One of my favorite pictures taken during the Apollo 11 mission to the moon 45 years ago was Buzz Aldrin’s famous boot print in the lunar soil. While it looks like he might have been doing it just for fun, pressing his boot into the fine, powdery soil had a purpose.
Aldrin and Neil Armstrong were asked to carefully observe and assess the properties of the regolith. Notice things like how deep their boots sank in the gritty stuff as well as how it affected their ability to walk about on the surface. Close up photos were taken, including 3D stereo images. Mission control didn’t leave a pebble unturned. It was all part of the mission’s Soil Mechanics Investigation.
The soil on the Moon is very fine-grained, with more than half of all grains being dust particles less than 0.1 millimeters across. It not only adhered to their boots in fine layers but provided good traction. Typically the astronauts boots sunk down only one-half to one inch (1.5-2.5 cm) into the lunar regolith.
Even though the moon is airless, windless and essentially waterless, erosion happens. Bombardment by protons from the solar wind and micrometeorites (bits of interplanetary dust shed by comets and spalled from asteroids) never stops.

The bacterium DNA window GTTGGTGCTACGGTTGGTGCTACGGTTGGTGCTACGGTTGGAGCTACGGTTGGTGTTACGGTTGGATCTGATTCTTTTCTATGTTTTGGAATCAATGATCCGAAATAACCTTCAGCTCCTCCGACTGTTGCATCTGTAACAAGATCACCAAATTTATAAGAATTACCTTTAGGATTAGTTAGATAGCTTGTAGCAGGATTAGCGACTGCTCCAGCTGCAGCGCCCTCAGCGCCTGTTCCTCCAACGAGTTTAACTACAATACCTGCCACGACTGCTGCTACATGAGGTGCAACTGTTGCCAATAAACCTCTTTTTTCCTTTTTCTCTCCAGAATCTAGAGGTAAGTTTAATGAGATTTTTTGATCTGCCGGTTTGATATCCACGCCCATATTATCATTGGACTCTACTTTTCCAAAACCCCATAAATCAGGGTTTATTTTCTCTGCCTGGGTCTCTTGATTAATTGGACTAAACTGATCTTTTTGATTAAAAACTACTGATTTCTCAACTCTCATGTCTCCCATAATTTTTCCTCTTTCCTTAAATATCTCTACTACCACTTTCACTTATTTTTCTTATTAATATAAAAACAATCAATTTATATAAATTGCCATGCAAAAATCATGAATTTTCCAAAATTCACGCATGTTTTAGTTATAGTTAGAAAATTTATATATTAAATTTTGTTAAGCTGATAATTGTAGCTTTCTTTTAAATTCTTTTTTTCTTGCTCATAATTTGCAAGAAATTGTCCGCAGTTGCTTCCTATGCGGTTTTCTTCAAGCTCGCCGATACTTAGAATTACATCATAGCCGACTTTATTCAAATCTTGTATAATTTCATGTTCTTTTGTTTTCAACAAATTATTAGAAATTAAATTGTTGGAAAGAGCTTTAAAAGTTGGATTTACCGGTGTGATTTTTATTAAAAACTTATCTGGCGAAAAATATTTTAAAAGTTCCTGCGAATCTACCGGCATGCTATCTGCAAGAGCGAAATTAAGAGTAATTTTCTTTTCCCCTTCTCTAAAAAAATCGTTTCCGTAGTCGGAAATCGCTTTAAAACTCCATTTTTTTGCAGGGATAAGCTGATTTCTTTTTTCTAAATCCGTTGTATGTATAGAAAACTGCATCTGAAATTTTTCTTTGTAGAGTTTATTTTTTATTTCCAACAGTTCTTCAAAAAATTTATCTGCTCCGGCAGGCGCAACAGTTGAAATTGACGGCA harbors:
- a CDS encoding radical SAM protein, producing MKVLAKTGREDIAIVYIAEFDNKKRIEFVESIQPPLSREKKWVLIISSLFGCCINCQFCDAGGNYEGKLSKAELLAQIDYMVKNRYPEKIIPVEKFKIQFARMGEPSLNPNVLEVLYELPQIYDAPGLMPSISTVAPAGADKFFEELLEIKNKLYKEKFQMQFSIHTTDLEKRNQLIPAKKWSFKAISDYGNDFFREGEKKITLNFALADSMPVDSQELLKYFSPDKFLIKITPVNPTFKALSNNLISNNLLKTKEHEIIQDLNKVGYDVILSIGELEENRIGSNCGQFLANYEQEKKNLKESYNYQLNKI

Earth’s atmosphere slows micrometeorites, allowing them to drift down gently to the surface. No so on the airless moon, where space grit grinds away mercilessly on the lunar rocks. Before the unmanned Surveyors landed, some astronomers thought that moon dust might be so deep it would swallow a spacecraft. Before Neil Armstrong made his historic ‘first step’, he first tested the ground to make sure it was firm.
Their surfaces are riddled with countless ‘zap pits’ from micrometeorites that strike the surface at thousands of miles an hour. Slowly, inexorably the mountains are ground into more rounded forms. It’s estimated that micrometeorites churn the lunar soil once every 10 million years. Aldrin’s boot prints and for that matter, all the impressions in the dust left by the astronauts and their equipment, will remain in place for 1 to 2 million years. Incredibly long by human standards.
Extreme temperature differences between daytime highs and nighttime lows also must play a part in breaking apart rocks and furthering erosion. At the lunar equator, mean surface temperatures reach almost 260 ºF at noon and then drop to -279 ºF during the night. The moon also gets whacked by larger meteorites that send up plumes of dust that fill in crevices and soften sharp edges.
Sunday marks the 45th anniversary of the Apollo 11 lunar landing, when our toes touched a world other than Earth. While astronauts left countless impressions in the lunar dust, Aldrin’s single boot print has come to symbolize humanity’s first steps from the cradle of Earth into that big thing we call the universe. I hope we can return soon.